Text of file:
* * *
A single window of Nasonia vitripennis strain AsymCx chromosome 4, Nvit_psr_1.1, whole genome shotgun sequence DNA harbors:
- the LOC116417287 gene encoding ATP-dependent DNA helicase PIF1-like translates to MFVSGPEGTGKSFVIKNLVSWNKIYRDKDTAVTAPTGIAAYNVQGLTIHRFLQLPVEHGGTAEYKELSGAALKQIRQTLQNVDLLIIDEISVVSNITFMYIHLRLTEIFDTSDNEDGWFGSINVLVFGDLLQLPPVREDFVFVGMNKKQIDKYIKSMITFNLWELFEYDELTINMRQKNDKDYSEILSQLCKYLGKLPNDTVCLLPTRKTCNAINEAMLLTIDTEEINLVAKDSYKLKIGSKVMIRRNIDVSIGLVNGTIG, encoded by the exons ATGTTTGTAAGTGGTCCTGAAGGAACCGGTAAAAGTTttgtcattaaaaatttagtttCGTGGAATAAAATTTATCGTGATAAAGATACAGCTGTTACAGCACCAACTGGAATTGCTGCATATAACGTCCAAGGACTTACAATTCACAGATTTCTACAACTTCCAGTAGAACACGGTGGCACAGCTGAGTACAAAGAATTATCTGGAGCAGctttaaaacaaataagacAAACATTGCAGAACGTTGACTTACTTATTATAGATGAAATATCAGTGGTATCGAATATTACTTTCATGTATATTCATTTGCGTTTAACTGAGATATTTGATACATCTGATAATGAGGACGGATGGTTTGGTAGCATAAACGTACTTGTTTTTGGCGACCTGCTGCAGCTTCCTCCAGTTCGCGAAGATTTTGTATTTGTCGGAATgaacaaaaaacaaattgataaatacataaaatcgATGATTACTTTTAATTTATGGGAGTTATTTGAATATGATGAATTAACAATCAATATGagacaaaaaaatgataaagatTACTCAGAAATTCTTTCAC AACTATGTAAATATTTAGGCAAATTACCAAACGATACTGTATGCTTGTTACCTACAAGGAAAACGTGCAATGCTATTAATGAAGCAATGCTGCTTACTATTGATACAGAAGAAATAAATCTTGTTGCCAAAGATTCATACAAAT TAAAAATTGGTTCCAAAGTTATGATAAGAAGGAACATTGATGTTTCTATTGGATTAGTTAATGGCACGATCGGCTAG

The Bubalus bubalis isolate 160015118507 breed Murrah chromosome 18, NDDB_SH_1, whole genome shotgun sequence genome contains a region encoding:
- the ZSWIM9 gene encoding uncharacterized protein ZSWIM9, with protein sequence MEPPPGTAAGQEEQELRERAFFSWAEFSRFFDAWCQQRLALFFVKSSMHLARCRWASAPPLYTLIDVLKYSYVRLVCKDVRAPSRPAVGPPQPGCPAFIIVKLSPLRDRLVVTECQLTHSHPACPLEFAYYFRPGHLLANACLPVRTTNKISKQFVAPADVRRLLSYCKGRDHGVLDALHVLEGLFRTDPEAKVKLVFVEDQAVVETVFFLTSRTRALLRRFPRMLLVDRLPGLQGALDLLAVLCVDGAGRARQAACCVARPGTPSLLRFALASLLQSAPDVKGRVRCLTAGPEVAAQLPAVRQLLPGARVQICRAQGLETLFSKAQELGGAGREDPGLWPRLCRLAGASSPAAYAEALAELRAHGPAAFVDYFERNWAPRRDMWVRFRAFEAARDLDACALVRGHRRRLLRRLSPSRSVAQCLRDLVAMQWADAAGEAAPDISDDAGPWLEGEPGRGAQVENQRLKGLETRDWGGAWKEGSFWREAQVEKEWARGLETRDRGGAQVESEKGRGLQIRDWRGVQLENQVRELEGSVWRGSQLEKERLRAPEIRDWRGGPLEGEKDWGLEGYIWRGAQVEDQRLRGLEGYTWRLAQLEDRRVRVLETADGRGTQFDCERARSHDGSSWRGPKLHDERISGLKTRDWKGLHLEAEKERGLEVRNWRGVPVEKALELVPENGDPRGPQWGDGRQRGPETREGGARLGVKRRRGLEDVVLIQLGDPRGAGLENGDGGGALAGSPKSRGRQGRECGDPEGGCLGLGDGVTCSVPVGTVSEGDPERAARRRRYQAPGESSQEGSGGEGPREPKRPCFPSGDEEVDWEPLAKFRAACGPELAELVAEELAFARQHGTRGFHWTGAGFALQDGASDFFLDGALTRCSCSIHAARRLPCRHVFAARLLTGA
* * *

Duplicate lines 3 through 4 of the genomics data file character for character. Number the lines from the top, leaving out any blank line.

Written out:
The Bubalus bubalis isolate 160015118507 breed Murrah chromosome 18, NDDB_SH_1, whole genome shotgun sequence genome contains a region encoding:
- the ZSWIM9 gene encoding uncharacterized protein ZSWIM9, with protein sequence MEPPPGTAAGQEEQELRERAFFSWAEFSRFFDAWCQQRLALFFVKSSMHLARCRWASAPPLYTLIDVLKYSYVRLVCKDVRAPSRPAVGPPQPGCPAFIIVKLSPLRDRLVVTECQLTHSHPACPLEFAYYFRPGHLLANACLPVRTTNKISKQFVAPADVRRLLSYCKGRDHGVLDALHVLEGLFRTDPEAKVKLVFVEDQAVVETVFFLTSRTRALLRRFPRMLLVDRLPGLQGALDLLAVLCVDGAGRARQAACCVARPGTPSLLRFALASLLQSAPDVKGRVRCLTAGPEVAAQLPAVRQLLPGARVQICRAQGLETLFSKAQELGGAGREDPGLWPRLCRLAGASSPAAYAEALAELRAHGPAAFVDYFERNWAPRRDMWVRFRAFEAARDLDACALVRGHRRRLLRRLSPSRSVAQCLRDLVAMQWADAAGEAAPDISDDAGPWLEGEPGRGAQVENQRLKGLETRDWGGAWKEGSFWREAQVEKEWARGLETRDRGGAQVESEKGRGLQIRDWRGVQLENQVRELEGSVWRGSQLEKERLRAPEIRDWRGGPLEGEKDWGLEGYIWRGAQVEDQRLRGLEGYTWRLAQLEDRRVRVLETADGRGTQFDCERARSHDGSSWRGPKLHDERISGLKTRDWKGLHLEAEKERGLEVRNWRGVPVEKALELVPENGDPRGPQWGDGRQRGPETREGGARLGVKRRRGLEDVVLIQLGDPRGAGLENGDGGGALAGSPKSRGRQGRECGDPEGGCLGLGDGVTCSVPVGTVSEGDPERAARRRRYQAPGESSQEGSGGEGPREPKRPCFPSGDEEVDWEPLAKFRAACGPELAELVAEELAFARQHGTRGFHWTGAGFALQDGASDFFLDGALTRCSCSIHAARRLPCRHVFAARLLTGA